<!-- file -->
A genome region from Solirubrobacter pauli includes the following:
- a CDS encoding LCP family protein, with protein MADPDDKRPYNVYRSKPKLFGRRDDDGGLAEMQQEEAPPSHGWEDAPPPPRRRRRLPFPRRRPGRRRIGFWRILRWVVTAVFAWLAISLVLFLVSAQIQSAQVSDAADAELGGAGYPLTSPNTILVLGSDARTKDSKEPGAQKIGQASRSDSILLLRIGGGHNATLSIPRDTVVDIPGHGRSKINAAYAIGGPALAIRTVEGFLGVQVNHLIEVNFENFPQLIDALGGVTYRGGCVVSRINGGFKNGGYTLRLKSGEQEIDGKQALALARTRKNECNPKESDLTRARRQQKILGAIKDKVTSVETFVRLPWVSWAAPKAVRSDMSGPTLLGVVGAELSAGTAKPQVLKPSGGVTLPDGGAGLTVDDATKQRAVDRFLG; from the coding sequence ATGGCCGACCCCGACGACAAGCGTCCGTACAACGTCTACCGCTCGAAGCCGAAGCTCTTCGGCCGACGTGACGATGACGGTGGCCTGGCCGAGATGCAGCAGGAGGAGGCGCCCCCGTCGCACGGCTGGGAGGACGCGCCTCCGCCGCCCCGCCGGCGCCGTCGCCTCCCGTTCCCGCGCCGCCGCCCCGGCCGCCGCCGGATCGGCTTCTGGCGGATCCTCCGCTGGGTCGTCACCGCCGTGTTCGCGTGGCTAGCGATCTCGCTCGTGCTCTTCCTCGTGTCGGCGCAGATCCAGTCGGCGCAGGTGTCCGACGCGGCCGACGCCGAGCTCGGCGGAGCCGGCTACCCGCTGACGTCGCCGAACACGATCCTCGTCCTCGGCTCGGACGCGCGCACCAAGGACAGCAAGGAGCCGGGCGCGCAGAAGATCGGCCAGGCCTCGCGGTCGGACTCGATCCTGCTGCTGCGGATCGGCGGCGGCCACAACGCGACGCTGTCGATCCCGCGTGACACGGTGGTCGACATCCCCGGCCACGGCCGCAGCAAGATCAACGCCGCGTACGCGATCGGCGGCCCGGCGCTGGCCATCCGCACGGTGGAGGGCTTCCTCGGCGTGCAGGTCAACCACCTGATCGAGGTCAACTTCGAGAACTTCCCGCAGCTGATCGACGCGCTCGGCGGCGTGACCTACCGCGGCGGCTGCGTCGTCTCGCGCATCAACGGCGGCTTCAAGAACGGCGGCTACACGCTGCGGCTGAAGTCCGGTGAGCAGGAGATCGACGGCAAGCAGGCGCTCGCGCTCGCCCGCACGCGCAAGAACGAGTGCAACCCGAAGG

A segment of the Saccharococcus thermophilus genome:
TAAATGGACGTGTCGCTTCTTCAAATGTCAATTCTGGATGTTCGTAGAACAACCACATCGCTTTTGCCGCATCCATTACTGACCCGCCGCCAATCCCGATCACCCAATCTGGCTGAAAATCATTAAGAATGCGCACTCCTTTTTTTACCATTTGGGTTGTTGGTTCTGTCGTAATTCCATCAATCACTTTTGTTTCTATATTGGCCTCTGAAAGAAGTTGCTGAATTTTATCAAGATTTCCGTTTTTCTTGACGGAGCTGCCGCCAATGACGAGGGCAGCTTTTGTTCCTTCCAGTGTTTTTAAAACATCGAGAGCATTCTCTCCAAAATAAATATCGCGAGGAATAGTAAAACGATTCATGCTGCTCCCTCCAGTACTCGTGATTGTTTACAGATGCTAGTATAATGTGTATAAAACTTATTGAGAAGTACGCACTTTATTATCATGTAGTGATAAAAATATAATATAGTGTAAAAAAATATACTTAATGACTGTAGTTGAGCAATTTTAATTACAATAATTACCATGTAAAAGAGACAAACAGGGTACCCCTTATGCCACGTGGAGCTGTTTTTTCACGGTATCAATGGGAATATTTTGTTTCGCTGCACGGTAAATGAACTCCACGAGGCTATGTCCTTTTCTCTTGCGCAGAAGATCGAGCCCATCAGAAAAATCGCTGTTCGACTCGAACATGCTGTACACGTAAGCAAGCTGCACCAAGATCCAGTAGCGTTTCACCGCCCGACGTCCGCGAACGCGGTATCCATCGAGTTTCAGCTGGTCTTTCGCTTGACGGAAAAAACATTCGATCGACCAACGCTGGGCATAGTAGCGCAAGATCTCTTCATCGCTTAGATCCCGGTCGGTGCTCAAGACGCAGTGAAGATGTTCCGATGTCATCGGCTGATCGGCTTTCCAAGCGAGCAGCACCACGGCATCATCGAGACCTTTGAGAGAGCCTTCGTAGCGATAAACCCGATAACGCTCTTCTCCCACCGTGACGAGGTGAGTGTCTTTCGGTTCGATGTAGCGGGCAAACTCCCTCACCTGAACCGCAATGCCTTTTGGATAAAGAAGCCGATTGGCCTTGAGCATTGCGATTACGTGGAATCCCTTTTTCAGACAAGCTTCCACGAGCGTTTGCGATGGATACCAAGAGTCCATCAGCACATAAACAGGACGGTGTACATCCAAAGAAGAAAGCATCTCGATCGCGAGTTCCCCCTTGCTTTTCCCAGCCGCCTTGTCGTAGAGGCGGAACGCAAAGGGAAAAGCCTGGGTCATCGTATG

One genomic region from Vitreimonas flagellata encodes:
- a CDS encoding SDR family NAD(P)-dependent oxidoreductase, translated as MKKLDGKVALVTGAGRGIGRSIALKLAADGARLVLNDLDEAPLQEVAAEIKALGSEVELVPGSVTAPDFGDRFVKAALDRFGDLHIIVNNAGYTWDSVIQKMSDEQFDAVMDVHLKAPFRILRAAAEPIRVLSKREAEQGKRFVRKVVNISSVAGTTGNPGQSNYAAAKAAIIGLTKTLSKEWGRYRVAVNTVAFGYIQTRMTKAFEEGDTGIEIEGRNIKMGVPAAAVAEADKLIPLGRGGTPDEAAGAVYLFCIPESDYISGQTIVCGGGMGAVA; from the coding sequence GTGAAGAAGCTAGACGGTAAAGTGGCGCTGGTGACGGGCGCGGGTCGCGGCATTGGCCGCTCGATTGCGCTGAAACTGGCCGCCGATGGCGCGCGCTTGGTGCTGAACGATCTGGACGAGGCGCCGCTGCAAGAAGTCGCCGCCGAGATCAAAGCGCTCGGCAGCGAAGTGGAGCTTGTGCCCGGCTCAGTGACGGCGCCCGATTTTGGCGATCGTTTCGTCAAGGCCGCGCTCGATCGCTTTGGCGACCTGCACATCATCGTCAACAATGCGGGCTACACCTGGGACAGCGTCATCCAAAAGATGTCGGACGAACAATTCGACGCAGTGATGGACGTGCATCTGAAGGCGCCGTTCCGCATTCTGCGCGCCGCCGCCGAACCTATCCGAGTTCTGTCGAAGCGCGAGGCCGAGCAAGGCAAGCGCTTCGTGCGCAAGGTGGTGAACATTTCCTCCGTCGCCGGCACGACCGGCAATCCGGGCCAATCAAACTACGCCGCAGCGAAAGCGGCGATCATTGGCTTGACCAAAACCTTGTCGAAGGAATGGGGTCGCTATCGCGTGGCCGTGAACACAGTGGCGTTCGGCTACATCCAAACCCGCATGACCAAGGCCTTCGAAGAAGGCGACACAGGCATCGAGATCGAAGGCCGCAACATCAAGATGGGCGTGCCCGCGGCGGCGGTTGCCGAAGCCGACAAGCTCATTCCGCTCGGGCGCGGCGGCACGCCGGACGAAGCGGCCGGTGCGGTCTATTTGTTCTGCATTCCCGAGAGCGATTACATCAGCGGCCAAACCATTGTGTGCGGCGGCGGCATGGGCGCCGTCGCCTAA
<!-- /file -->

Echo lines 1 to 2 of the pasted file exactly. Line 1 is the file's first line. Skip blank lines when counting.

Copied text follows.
A genome region from Solirubrobacter pauli includes the following:
- a CDS encoding LCP family protein, with protein MADPDDKRPYNVYRSKPKLFGRRDDDGGLAEMQQEEAPPSHGWEDAPPPPRRRRRLPFPRRRPGRRRIGFWRILRWVVTAVFAWLAISLVLFLVSAQIQSAQVSDAADAELGGAGYPLTSPNTILVLGSDARTKDSKEPGAQKIGQASRSDSILLLRIGGGHNATLSIPRDTVVDIPGHGRSKINAAYAIGGPALAIRTVEGFLGVQVNHLIEVNFENFPQLIDALGGVTYRGGCVVSRINGGFKNGGYTLRLKSGEQEIDGKQALALARTRKNECNPKESDLTRARRQQKILGAIKDKVTSVETFVRLPWVSWAAPKAVRSDMSGPTLLGVVGAELSAGTAKPQVLKPSGGVTLPDGGAGLTVDDATKQRAVDRFLG; from the coding sequence ATGGCCGACCCCGACGACAAGCGTCCGTACAACGTCTACCGCTCGAAGCCGAAGCTCTTCGGCCGACGTGACGATGACGGTGGCCTGGCCGAGATGCAGCAGGAGGAGGCGCCCCCGTCGCACGGCTGGGAGGACGCGCCTCCGCCGCCCCGCCGGCGCCGTCGCCTCCCGTTCCCGCGCCGCCGCCCCGGCCGCCGCCGGATCGGCTTCTGGCGGATCCTCCGCTGGGTCGTCACCGCCGTGTTCGCGTGGCTAGCGATCTCGCTCGTGCTCTTCCTCGTGTCGGCGCAGATCCAGTCGGCGCAGGTGTCCGACGCGGCCGACGCCGAGCTCGGCGGAGCCGGCTACCCGCTGACGTCGCCGAACACGATCCTCGTCCTCGGCTCGGACGCGCGCACCAAGGACAGCAAGGAGCCGGGCGCGCAGAAGATCGGCCAGGCCTCGCGGTCGGACTCGATCCTGCTGCTGCGGATCGGCGGCGGCCACAACGCGACGCTGTCGATCCCGCGTGACACGGTGGTCGACATCCCCGGCCACGGCCGCAGCAAGATCAACGCCGCGTACGCGATCGGCGGCCCGGCGCTGGCCATCCGCACGGTGGAGGGCTTCCTCGGCGTGCAGGTCAACCACCTGATCGAGGTCAACTTCGAGAACTTCCCGCAGCTGATCGACGCGCTCGGCGGCGTGACCTACCGCGGCGGCTGCGTCGTCTCGCGCATCAACGGCGGCTTCAAGAACGGCGGCTACACGCTGCGGCTGAAGTCCGGTGAGCAGGAGATCGACGGCAAGCAGGCGCTCGCGCTCGCCCGCACGCGCAAGAACGAGTGCAACCCGAAGG